I'm thinking an instance of a class for each subdirectory under Library. Then inside that class intance, you could create an instance of another class for each csv file you find in the subdirectory. That class would also store the names of all of max files that match the csv name. (You will need to be careful to make sure that you don't put '10_simple.max' under the class for '1.csv'.) Note that this is not quite the structure that you proposed, but it would seem to make more sense based on the data available. (Feel free to ignore this part or tell me I'm wrong.)

An alternative to os.walk for creating the structure might be os.listdir.

You could do something like:

librarypath = "G:\\Afstuderen\\Library"
for libname in os.listdir(librarypath):
    pathname = os.path.join(librarypath, libname)
    if os.path.isdir(pathname):
        # create the class for the subdirectory here
        # one option for finding the files inside the subdirectory
        for fname in os.listdir(pathname):
            fullname = os.path.join(pathname, fname)
            base,ext = os.path.splitext(fullname)
            if ext == ".csv":
                # create the class for the csv here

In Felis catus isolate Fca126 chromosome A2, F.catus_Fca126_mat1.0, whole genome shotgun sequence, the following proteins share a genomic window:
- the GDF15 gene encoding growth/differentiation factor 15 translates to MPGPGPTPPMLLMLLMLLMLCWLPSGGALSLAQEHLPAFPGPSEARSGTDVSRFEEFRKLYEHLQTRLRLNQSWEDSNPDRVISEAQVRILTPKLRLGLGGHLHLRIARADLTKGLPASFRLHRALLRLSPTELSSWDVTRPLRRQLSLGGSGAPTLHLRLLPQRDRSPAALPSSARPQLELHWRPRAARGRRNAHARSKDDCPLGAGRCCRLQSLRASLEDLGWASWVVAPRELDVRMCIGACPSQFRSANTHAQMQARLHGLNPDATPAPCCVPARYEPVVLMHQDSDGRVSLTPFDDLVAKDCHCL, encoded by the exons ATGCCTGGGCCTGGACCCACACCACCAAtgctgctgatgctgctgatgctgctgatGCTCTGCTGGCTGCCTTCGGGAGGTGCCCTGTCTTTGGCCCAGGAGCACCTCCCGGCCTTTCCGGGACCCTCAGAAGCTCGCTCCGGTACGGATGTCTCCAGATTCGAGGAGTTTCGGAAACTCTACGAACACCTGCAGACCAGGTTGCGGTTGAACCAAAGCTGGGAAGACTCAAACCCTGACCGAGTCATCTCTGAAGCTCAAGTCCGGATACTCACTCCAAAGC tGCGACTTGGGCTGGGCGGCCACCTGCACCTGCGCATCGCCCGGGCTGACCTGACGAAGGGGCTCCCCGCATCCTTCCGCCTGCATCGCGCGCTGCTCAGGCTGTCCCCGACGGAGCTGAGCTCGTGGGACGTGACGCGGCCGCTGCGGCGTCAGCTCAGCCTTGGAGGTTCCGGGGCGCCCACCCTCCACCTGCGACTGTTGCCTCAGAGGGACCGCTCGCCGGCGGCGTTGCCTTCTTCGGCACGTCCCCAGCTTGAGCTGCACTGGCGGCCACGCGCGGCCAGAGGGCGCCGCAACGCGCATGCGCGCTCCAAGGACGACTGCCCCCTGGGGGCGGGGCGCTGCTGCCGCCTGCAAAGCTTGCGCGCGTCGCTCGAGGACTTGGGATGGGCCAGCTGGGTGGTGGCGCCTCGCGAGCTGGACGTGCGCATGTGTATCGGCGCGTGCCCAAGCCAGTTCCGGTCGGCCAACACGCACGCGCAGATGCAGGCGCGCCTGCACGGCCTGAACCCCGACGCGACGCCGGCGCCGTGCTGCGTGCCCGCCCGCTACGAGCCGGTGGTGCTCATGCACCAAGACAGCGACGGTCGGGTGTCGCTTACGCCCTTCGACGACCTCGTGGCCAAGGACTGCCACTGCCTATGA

# we could either look for the .max files now,
                # or come back later and look for them...
        # second option for finding the files in the subdirectory
        for csvname in glob.glob(os.path.join(pathname, "*.csv")):
            # create the class for the csv here

If you don't understand something I used, please ask about it.

PS- When posting python code, please use python code tags
[code=python] # Your code here


First of all thanks for your post and your suggestions.

I'm gonna look more into it now.

PS. don't know what went wrong with posting the code. Normally my posted code looks fine :)

Your posted code did have [code]

[/code] tags, but if you use the language specific tags [code=python] [/code] for example, you get line numbers and syntax highlighting as well. The syntax highlighting makes the code easier to read and the line numbers give you a point of reference if you need to talk about just part of the code.